It has been awhile.
Truthfully, I haven't missed blogging very much. I'm not sure that I have had the time to miss it. Sometimes I have a thought that I know I want to write down, and I don't, and I think of this space, but that's really it.
Not so long ago, I was truly overloaded with my thesis work. When I finally finished, the relief barely set in before it was time for graduation. (I have my MFA, hurray!) After graduation, it was time for my first solo art show. And after that, I moved my art-making things into a new studio and darkroom with my grad school colleague Steve. And after that, the new school year started, and I found myself teaching two college classes and an elementary school class, rushing to my studio to make my own work on my days off and fitting in the fun things I love to do, after two years of being bogged down by grad school (hello, figure skating, so nice to see you in my life regularly again). And now, it's Thanksgiving break (woohoo!) and I'm in serious job application mode, looking to transform my professional life from lowly adjunct to full time professor (dreaming big here) or at least something full time. In my field.
I'm thinking of ways I might use this space now, or contemplating starting a new blog. I need somewhere anonymous to write about my job search (proper nouns left out, of course). Mostly I just need to process the negative feelings, the ones that hit me every day saying, "You could have chosen something SO much more practical! What have you done! Everyone wants these jobs, and there are so few of them! You're only a few months out of grad school, why will anyone choose you?" They are met with positive ones that say, "If you really set your mind to this, and don't give up, eventually you'll get there! Don't sweat it! What's a few years in the grand scheme of your life?"
I used to have a wonderful art history professor who would say a line like that. She would say, "What's a few dollars in the grand scheme of your life?" She would say it in reference to travel, or going to see something you really want to see at a museum, or other cultural things. Basically anything you want to do that's meaningful to you, when a few dollars is going to stop you for some silly reason. "What's a few dollars in the grand scheme of your life?" You won't look back and be glad that you're $5, $20, $50 richer. You'll regret not having the experience.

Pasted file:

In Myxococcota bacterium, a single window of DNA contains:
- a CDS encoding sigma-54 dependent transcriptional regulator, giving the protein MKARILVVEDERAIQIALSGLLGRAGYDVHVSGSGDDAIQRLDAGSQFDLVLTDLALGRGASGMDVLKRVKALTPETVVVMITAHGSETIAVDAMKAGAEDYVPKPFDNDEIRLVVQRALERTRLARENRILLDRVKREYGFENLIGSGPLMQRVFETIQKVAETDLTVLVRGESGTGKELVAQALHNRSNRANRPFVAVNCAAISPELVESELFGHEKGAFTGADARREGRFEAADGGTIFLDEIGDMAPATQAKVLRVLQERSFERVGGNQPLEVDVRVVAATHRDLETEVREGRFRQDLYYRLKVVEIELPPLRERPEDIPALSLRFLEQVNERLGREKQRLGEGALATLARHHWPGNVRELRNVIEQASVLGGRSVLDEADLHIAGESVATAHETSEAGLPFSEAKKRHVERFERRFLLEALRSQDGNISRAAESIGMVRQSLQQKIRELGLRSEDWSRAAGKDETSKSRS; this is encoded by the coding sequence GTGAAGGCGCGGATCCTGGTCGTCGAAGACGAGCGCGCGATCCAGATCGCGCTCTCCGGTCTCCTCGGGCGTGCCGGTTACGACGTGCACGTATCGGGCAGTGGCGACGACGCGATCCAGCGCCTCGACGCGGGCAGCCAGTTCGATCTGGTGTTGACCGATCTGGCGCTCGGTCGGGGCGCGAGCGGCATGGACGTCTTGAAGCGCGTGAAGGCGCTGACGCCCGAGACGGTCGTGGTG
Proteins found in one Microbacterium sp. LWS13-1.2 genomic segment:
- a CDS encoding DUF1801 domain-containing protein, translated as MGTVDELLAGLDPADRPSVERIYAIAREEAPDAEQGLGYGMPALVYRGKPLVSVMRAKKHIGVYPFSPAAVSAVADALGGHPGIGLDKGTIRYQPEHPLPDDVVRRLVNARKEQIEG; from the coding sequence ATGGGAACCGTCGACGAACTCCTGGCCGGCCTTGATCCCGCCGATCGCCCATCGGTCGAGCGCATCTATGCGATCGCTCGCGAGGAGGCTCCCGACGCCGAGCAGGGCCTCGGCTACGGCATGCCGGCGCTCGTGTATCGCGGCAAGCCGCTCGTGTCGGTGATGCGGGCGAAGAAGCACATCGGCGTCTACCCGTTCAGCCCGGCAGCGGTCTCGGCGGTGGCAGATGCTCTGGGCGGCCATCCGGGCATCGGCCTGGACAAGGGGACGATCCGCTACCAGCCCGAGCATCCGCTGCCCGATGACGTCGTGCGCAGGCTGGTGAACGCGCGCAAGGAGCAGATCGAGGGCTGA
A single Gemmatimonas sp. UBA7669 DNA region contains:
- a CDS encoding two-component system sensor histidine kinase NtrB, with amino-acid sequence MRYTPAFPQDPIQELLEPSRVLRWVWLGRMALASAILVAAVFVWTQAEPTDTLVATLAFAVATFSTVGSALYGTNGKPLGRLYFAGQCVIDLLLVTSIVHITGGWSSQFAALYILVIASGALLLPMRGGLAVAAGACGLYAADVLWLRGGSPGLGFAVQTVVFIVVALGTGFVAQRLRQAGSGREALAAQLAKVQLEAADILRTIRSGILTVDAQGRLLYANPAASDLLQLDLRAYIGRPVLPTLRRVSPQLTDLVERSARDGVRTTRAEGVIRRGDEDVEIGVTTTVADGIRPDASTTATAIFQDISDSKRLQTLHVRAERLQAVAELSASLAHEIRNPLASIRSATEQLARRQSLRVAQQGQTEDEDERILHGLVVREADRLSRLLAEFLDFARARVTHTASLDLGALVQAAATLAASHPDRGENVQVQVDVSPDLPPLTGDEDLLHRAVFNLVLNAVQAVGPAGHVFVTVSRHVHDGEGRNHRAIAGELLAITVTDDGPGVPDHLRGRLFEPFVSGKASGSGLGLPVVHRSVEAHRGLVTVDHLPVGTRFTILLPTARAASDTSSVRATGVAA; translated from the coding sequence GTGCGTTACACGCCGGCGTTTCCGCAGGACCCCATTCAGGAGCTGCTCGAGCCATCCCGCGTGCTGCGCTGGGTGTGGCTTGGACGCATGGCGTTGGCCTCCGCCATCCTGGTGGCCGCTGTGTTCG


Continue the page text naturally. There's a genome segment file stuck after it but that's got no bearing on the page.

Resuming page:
It's the same way for me right now. What's a few more years in the grand scheme of my life? If you asked me my first year of college if I'd have an awesome career job by the time I turned 26, I would have been absolutely, ecstatically positive. Of course I'd have the job I wanted! I'm smart, dedicated, I work hard, I pursue my goals until I reach them. Of course I wouldn't be sitting on my futon (I'd be sitting on a couch, duh), holding my breath and constantly wondering if I'll get enough classes to teach next semester to get by without getting a second job, holding my breath even harder wondering if I'll be hired somewhere full-time for fall. Of course I wouldn't. I would just have an awesome job, doing something I love, and that would be that.
I was very idealistic at age 18. And what I realize now is that it's just not always that easy to do something you love. It doesn't mean you're a failure, to see others you went to school with in other fields buying lovely houses and traveling and having awesome careers already. It means that you picked something that's harder to break in to, and you're just gonna have to suck it up and try a little harder, just a little longer than the next person who is trying equally as hard. You're gonna have to keep on making art, no matter what, keep expanding your portfolio, applying for shows, going to conferences, talking about art, being immersed in art, teaching art until it works out. Not because you send out a hundred applications and hope, just hope, that someone takes a chance on you. No. Because you send out those applications knowing that there is not one word that could be edited better in all your cover letters, your CV is perfectly formatted and without a single typo, your references are glowing, and knowing those schools could really use your expertise as a researcher and as an educator. So at least I know, if I don't get the job I want yet (because I will keep trying until I do) it is not because I did not do everything right. I will not halfway do this thing. I am determined.